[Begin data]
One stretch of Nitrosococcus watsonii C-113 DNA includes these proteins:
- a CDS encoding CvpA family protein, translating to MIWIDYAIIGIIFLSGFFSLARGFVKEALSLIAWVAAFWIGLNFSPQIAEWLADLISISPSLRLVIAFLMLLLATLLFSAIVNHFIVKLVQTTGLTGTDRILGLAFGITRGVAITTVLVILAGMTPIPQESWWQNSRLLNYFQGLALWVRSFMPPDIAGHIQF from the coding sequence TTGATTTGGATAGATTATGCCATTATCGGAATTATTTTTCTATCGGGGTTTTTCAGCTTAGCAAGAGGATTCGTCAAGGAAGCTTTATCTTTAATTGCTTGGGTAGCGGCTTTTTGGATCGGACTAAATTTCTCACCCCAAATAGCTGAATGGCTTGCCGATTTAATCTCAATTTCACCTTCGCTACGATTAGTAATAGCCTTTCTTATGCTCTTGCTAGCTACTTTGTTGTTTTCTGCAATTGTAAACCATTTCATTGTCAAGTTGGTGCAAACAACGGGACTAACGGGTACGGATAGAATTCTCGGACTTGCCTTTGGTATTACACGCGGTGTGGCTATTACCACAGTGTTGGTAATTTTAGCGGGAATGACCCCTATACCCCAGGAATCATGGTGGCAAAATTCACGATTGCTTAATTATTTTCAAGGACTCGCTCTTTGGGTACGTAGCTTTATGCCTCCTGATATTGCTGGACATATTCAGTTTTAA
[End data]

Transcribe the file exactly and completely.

One stretch of Nitrosococcus watsonii C-113 DNA includes these proteins:
- a CDS encoding CvpA family protein, translating to MIWIDYAIIGIIFLSGFFSLARGFVKEALSLIAWVAAFWIGLNFSPQIAEWLADLISISPSLRLVIAFLMLLLATLLFSAIVNHFIVKLVQTTGLTGTDRILGLAFGITRGVAITTVLVILAGMTPIPQESWWQNSRLLNYFQGLALWVRSFMPPDIAGHIQF from the coding sequence TTGATTTGGATAGATTATGCCATTATCGGAATTATTTTTCTATCGGGGTTTTTCAGCTTAGCAAGAGGATTCGTCAAGGAAGCTTTATCTTTAATTGCTTGGGTAGCGGCTTTTTGGATCGGACTAAATTTCTCACCCCAAATAGCTGAATGGCTTGCCGATTTAATCTCAATTTCACCTTCGCTACGATTAGTAATAGCCTTTCTTATGCTCTTGCTAGCTACTTTGTTGTTTTCTGCAATTGTAAACCATTTCATTGTCAAGTTGGTGCAAACAACGGGACTAACGGGTACGGATAGAATTCTCGGACTTGCCTTTGGTATTACACGCGGTGTGGCTATTACCACAGTGTTGGTAATTTTAGCGGGAATGACCCCTATACCCCAGGAATCATGGTGGCAAAATTCACGATTGCTTAATTATTTTCAAGGACTCGCTCTTTGGGTACGTAGCTTTATGCCTCCTGATATTGCTGGACATATTCAGTTTTAA